The Charlotte housing market is off to a robust start this year with increased sales activity. Buyers who have a home to sell often have questions of how to buy before selling. After all, the logistics of buying and selling a home in the same timeframe require some strategy to make the transition as smooth as possible.
For some buyers they may choose to have a simultaneous close. This means the closing for the sale of their current home occurs on the same day as the closing for the purchase of their new home. For other clients the timing is such that they want to purchase a few days or weeks prior to selling their current home. This strategy requires some extra considerations.
From the financing perspective the easiest way to buy before selling is to simply qualify with both mortgage payments – the payment on your current home as well as the one being purchased. Even if you are selling immediately after buying your new home both mortgage payments must be counted in qualifying ratios.
Two major considerations when qualifying with both mortgages are documenting sufficient reserves for both mortgage payments and structuring the new mortgage to meet both short- and long-term goals.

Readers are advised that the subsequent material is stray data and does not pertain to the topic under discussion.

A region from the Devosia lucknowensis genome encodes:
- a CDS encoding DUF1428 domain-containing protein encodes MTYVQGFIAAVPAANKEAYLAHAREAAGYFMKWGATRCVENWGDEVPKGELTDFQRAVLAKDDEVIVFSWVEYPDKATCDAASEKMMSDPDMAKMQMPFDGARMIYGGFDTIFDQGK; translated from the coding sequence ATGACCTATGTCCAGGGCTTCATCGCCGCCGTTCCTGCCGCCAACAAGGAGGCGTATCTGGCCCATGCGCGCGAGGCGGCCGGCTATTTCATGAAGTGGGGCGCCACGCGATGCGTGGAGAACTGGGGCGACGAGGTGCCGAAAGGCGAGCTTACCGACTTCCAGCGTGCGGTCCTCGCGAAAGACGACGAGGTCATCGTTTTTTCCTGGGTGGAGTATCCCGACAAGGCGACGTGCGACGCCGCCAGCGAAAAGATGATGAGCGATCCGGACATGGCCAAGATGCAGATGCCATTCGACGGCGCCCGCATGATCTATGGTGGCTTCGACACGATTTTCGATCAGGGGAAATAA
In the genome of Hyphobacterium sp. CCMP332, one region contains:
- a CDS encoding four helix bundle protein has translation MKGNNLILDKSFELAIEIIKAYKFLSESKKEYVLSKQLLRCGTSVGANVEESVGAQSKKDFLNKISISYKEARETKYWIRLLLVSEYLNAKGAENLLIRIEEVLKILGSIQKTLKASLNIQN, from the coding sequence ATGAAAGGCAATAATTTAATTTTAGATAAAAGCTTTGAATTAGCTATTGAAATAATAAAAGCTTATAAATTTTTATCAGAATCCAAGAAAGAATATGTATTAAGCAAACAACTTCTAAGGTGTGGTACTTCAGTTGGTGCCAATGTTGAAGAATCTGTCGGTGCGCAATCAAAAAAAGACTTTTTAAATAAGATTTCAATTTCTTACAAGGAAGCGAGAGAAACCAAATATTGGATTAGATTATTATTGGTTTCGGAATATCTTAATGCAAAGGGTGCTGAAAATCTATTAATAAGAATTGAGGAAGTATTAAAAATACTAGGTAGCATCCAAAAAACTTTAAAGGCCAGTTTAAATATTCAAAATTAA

Depending on the loan program six months’ reserves for the mortgage payment on the current house as well as the new one may be required. Reserves are assets in addition to the down payment and closing costs for the new home. They can be held as liquid funds like checking/savings account balances as well as securities like a brokerage or retirement account.
The second consideration when buying a home before selling your current one is evaluating the structure of the loan. For some clients their preference may be to provide a 20% down payment from the proceeds from the sale of their current home. If the home won’t be sold until after the new one is purchased, it can be difficult to tap into the current home’s equity. One way to achieve the desired long term strategy is for the buyer to provide a smaller down payment (as low as 5%) and opt for a combo loan. As an example, the combo loan would have a first mortgage equal to 80% of the sales price and the second mortgage would make up the difference (up to 15% of the sales price). With a combo loan structured this way, the client can then pay off the second mortgage at a later date with the proceeds of the sale of the current home keeping the first mortgage at the desired 80% loan to value.
If you’re considering selling your current home and buying a new one, please know this is a common occurrence and very achievable. Don’t miss out on our strong housing market – consult with a trusted Realtor and lender to determine the best way to achieve your dreams of a new home!
Rebecca Richardson is a Charlotte mortgage banker who excels at helping clients choose the appropriate mortgage strategy and enjoys demystifying the financial process on her blog at rebeccarichardsonmortgage.com. She can be reached by email or at 704.488.8883.